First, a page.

Island hopping in Croatia is one of my favorite travel experiences because, not only is it easy and inexpensive, but easy to do spontaneously. I recently finished my third trip to Croatia because I am so in love with the beautiful islands and friendly people. With over 1000 islands off the south-west coast of Croatia, there is so much to see.
These islands are easy to hop via inexpensive ferries that run often every day. Or, if you want to take a more stylish approach you can rent a sailboat and make the journey yourself.
Expect an easy-breezy travel experience here without too much planning. We literally just showed up to islands like Hvar in mid-July without any reservations and found a great apartment for under $100 USD a night. If you want to stay at a luxurious hotel, I do suggest booking a week in advance.
In this itinerary, we start in Dubrovnik and work our way up – a route that can easily be reversed. This way you can choose to fly into Dubrovnik and out of Split or vice versa. This is key because Dubrovnik, Split, (and Zagreb) are the biggest international airports there.
Check Croatia Ferries for a clear timetable for your journey. Or better yet – just go to the agency when you are there and book a day or two before you want to leave just to be safe. Jadrolinjia is a popular company that runs through this entire route. The agencies are easy to find and can be walked to in any of the main cities or islands.
Dubrovnik lies on the mainland of Croatia towards the southern tip of the coast. The walled city is perched up above the glowing blue Adriatic as its characteristic grey stone architecture compliments bright orange rooftops. Although this color palate is characteristic throughout all of Croatia, Dubrovnik (as well as each island and city in Croatia) is unique with it's own twist. For example, Vis is known for its wineries and vast rolling hills of vineyards.
First Stop: Dubrovnik To Mljet (Polace) – “The Greenest Island”
Get off in Polace to see the famous lakes at the Mljet (pronounced Mil-Yet) National Park. Stay 2-3 days in this vibrantly green sanctuary to explore the unique island. Mljet has an inland sea, or 2 salt-water lakes rather, with a smaller island engulfed right in the middle. The island is perfect for adventure-seeking travelers and those that love the outdoors.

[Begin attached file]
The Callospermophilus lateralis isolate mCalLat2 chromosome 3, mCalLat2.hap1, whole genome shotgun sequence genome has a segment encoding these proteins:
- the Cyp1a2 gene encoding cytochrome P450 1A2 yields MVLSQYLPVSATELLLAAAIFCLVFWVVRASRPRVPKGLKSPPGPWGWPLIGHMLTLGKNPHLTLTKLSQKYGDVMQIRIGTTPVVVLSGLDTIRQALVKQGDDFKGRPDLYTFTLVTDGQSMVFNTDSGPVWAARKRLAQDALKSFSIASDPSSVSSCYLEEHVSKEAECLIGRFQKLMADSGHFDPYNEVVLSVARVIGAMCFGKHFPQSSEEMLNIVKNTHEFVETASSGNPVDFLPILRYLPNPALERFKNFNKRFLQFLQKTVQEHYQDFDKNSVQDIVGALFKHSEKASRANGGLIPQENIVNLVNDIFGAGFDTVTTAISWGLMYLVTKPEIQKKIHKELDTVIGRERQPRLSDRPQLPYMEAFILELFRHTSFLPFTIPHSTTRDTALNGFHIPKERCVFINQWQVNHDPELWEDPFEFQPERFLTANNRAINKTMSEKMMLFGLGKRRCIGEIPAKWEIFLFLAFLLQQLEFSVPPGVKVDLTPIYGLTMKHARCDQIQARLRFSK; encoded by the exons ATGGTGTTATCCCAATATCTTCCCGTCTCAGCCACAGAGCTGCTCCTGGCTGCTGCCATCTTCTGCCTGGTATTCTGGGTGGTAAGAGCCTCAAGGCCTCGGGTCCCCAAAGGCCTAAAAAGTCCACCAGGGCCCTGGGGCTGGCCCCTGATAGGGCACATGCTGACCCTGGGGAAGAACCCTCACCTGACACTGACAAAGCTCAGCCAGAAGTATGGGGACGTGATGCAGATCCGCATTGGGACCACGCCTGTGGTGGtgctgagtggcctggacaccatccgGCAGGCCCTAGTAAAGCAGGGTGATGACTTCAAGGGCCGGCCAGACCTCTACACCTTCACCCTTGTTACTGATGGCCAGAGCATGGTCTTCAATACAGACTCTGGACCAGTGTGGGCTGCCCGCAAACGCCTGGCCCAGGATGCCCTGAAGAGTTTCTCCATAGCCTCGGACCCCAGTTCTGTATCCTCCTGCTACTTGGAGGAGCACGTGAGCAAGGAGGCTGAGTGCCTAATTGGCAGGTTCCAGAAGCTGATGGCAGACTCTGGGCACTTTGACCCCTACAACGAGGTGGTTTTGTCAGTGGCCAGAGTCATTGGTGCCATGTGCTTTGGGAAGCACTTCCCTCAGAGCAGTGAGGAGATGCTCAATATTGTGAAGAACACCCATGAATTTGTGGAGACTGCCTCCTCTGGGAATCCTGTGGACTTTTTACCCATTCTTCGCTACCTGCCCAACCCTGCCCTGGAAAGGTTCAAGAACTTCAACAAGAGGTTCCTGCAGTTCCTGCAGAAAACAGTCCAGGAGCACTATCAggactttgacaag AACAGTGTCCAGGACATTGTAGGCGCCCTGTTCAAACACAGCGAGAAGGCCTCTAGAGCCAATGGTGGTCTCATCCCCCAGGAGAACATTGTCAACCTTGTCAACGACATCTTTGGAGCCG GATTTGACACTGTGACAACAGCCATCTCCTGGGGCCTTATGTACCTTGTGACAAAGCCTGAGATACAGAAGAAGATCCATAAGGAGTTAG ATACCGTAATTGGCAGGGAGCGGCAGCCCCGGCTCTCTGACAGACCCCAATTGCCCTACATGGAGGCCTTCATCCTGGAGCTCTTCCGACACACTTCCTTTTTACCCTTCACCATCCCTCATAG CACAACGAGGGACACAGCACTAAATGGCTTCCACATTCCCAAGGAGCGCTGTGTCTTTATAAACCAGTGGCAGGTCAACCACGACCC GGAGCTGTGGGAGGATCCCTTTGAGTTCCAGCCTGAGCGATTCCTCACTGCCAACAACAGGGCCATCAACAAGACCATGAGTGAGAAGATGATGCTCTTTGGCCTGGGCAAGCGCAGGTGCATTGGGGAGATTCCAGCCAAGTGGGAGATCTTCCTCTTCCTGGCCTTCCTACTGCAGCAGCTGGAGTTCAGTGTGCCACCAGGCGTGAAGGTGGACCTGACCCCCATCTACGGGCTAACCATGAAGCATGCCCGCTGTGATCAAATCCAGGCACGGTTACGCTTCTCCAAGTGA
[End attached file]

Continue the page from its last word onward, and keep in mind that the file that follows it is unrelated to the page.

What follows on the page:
Second Stop: Mjlet (Sobra) To Korcula
The island of Korcula I like to think as highly underrated as it has less tourists than Dubrovnik and Hvar. The old town reminds me of a tall fortress or castle surrounded by vast blue water and small islands. I imagine ships with canons sailing in to battle in medieval times. Very few places take you to another world and even fewer another time - this is one of them.
After all, the famous Marco Polo is from here! The town breeds a desire to explore. The fishbone-shaped old town has many restaurants, "rooftop" bars - and by rooftop I mean on the top of an actual turret, and cute shops.
Third Stop: Korcula To Hvar (Stari Grad)
Hvar is simply magical. There is an electric energy that draws you in and makes you feel like you are in an exciting foreign place yet comfortable and at ease. From the crazy nightlife, to the insane views, to the beautiful beaches - Hvar has it all.
I suggest avoiding the busiest times (like the second half of July) to avoid the Yacht Week and Ultra crowds. The rest of summer is lively enough without a bunch of kids trashing the streets.
Fourth Stop: Hvar To Vis
The quaint island of Vis is known for its long stretches of vineyards in wineries. The tiny island is comprised of two main towns on opposite sides of the island: Old Vis and Komiza - you will want to see both! Luckily it is only a 20 minute, insanely gorgeous scooter ride from one side to the other. Other options are to transport by boat or taxi. These cute coastal towns may be your destinations - but the journey across the island is truly the best part and where you want to be.
Along the way, you will cross over mountain tops with endless views of the sea and through bright green vineyards that stretch for miles. Stop in a tiny private winery for some local wine and farm to table cuisine.
It amazed me by how much was grown on the island and eaten locally. Not only that, it was some of the best wine I have ever had. For Vis, your best bet is to rent a scooter and just let it take you where it may. The island is so small it is hard to get lost.
Final Stop: Vis To Split
From Vis, take a ferry to the port city of Split. This is a huge hub for traveling within Croatia and internationally as one of Croatia's largest airports is here. If you're still not ready to leave the country by the end of your island tour, Split is the perfect place to get to the famous Plitvice Lakes from via bus as well.
As far as tourism in Split, this city is not my favorite. I personally do not love when cruise ships come in and flood a city with tourists. I have found a correlation with big cruise hubs and less friendly locals. Split is the only city in Croatia where I found the people to be kind of rude. For me, Split is pass-through city rather than a destination.
Alternate destination you ask? Why yes...Trogir!
Alternate Final Stop: Trogir
Trogir is a smaller harbor within Split County that is actually closer to the Split airport. Lined with the narrowest of cobblestone streets on the marina, I would choose this little town over Split any day. If you want to escape the mass crowds then go into Trogir instead of Split for your final destination. It makes for a great Yacht-watching coffee spot and has some of the best restaurants in Croatia.